Editorial Board   

Mr. Trainor

Robert Trainor

Exec Chef, Hilton

Robert Trainor is executive chef of Hilton Short Hills, New Jersey's premier urban resort that is home to the state's only Five Diamond restaurant, The Dining Room. He manages all aspects of menu and meal preparation, staffing and training in the hotel's restaurants, including The Dining Room, the hotel's more casual venue, The Terrace, The Retreat Lounge, room service and all banquets. Long respected as one of the New York metro area's finest chefs, Trainor took the helm at New Jersey's premier urban resort in November 2003. Trainor is well acquainted with the recipe for mixing culinary excitement with companionable comfort. As Executive Sous Chef at the legendary Waldorf=Astoria, his first assignment was to retool the menu of the beloved Oscar's, while maintaining the elements of the restaurant's unique tradition. Raised in Rhode Island and educated at Johnson & Wales University, Trainor's numerous achievements include being named one of the top 100 chefs in America by the Taste Institute of America in 1998, becoming a certified sommelier through the American Sommelier Association, serving as the 95th Distinguished Visiting Chef of Johnson & Wales University, and garnering numerous gold and silver medals in international culinary competitions. He has also cooked as guest chef at the James Beard House and in the home of the late culinary legend Julia Child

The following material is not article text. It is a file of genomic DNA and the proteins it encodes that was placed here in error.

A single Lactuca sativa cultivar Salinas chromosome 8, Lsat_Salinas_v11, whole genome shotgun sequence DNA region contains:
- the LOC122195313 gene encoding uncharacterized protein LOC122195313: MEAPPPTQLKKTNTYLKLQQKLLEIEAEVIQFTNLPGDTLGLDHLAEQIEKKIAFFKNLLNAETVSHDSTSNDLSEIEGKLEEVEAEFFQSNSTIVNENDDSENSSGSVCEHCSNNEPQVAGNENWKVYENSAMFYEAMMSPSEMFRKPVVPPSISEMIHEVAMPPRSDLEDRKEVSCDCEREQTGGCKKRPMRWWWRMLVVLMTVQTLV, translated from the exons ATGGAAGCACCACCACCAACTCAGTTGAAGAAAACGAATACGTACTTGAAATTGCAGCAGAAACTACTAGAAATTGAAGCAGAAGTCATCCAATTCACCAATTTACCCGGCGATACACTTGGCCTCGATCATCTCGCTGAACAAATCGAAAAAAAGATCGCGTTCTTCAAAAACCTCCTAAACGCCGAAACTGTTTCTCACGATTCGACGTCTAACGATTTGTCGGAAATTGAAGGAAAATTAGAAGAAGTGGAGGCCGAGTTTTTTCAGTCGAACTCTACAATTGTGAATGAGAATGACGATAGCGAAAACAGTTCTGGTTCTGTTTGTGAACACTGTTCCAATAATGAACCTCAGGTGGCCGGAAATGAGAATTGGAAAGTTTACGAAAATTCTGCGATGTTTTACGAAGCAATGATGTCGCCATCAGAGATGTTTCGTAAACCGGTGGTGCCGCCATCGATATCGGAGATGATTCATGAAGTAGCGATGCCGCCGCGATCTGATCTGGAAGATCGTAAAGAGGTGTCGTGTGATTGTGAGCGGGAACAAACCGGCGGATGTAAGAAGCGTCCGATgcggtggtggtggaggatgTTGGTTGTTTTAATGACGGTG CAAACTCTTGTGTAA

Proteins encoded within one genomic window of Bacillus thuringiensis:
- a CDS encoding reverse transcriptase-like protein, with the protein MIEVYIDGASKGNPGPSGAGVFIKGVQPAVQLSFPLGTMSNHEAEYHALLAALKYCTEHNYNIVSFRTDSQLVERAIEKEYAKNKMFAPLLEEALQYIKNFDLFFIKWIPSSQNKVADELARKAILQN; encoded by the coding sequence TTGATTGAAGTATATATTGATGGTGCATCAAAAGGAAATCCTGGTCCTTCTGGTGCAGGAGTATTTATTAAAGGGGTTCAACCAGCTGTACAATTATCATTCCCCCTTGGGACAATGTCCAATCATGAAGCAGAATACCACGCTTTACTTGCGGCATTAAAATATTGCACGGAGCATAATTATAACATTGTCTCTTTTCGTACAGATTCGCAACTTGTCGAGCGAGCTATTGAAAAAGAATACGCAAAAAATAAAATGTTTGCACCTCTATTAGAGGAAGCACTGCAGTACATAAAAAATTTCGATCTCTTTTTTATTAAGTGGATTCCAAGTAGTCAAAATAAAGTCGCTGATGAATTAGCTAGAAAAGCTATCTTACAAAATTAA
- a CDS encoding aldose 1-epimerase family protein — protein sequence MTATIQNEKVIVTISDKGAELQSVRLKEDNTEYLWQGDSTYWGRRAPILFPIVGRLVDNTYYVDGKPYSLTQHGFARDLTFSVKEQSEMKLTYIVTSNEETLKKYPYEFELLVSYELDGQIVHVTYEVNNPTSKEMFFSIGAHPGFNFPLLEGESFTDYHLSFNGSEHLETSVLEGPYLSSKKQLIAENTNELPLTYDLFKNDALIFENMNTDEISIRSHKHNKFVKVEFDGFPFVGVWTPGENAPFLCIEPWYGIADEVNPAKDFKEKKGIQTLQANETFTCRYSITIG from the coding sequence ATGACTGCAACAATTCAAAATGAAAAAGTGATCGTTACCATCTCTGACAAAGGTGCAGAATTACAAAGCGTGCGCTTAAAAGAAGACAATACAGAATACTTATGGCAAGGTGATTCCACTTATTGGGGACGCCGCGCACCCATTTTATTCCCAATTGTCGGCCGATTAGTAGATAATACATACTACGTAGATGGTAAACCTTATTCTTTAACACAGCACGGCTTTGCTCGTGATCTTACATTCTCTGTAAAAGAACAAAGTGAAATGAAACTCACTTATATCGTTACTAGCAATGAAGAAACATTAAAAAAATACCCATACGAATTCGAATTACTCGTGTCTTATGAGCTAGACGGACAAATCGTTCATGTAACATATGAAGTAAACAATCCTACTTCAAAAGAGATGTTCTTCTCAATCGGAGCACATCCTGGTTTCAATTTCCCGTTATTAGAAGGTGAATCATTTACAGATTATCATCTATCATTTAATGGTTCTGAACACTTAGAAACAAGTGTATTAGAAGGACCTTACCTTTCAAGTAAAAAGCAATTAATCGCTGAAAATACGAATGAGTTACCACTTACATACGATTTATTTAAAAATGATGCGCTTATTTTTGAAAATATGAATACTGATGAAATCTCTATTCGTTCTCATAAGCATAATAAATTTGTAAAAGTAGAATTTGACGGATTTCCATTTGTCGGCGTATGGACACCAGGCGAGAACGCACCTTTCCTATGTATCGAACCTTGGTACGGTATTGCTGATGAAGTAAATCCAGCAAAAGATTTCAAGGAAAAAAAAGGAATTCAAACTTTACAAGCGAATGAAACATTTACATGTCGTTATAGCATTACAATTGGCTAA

Mr. Trainor can be contacted at 973 912 7974 or Robert_Trainor@Hilton.com

Coming up in December 2019...

Hotel Law: A Labor Crisis and Cyber Security

According to a recent study, the hospitality industry accounted for 2.9 trillion dollars in sales and in the U.S. alone, was responsible for 1 in 9 jobs. In an industry of that scope and dimension, legal issues touch every aspect of a hotel's operation, and legal services are required in order to conform to all prevailing laws and regulations. Though not all hotels face the same issues, there are some industry-wide subjects that are of concern more broadly. One of those matters is the issue of immigration and how it affects the ability of hotels to recruit qualified employees. The hotel industry is currently facing a labor crisis; the U.S. Labor Department estimates that there are 600,000 unfilled jobs in the industry. Part of the problem contributing to this labor shortage is the lack of H2B visas for low-skilled workers, combined with the difficulty in obtaining J-1 visas for temporary workers. Because comprehensive immigration reform is not being addressed politically, hotel managers expect things are going to get worse before they get better. Corporate cyber security is another major legal issue the industry must address. Hotels are under enormous pressure in this area given the large volume of customer financial transactions they handle daily. Recently, a federal court ruled that the Federal Trade Commission had the power to regulate corporate cyber security, so it is incumbent on hotels to establish data security programs in order to prevent data breaches. The lack of such programs could cause hotels to face legal threats from government agencies, class action lawsuits, and damage to their brand image if a data breach should occur. These are just two of the critical issues that the December issue of Hotel Business Review will examine in the area of hotel law.